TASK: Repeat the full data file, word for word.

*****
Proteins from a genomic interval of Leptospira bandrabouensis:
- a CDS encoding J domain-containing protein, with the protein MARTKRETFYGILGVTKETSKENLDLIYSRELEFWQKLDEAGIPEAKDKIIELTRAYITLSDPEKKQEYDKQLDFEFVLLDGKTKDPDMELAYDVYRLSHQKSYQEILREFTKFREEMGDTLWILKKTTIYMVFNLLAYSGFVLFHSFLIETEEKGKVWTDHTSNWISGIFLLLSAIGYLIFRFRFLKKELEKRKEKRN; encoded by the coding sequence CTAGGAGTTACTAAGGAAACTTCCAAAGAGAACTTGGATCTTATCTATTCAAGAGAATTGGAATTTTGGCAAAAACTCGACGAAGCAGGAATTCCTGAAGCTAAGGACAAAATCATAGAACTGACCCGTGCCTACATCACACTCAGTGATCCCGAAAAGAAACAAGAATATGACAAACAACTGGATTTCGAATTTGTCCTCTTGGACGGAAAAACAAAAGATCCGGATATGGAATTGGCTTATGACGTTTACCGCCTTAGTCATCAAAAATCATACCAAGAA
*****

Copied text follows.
Proteins from a genomic interval of Leptospira bandrabouensis:
- a CDS encoding J domain-containing protein, with the protein MARTKRETFYGILGVTKETSKENLDLIYSRELEFWQKLDEAGIPEAKDKIIELTRAYITLSDPEKKQEYDKQLDFEFVLLDGKTKDPDMELAYDVYRLSHQKSYQEILREFTKFREEMGDTLWILKKTTIYMVFNLLAYSGFVLFHSFLIETEEKGKVWTDHTSNWISGIFLLLSAIGYLIFRFRFLKKELEKRKEKRN; encoded by the coding sequence CTAGGAGTTACTAAGGAAACTTCCAAAGAGAACTTGGATCTTATCTATTCAAGAGAATTGGAATTTTGGCAAAAACTCGACGAAGCAGGAATTCCTGAAGCTAAGGACAAAATCATAGAACTGACCCGTGCCTACATCACACTCAGTGATCCCGAAAAGAAACAAGAATATGACAAACAACTGGATTTCGAATTTGTCCTCTTGGACGGAAAAACAAAAGATCCGGATATGGAATTGGCTTATGACGTTTACCGCCTTAGTCATCAAAAATCATACCAAGAA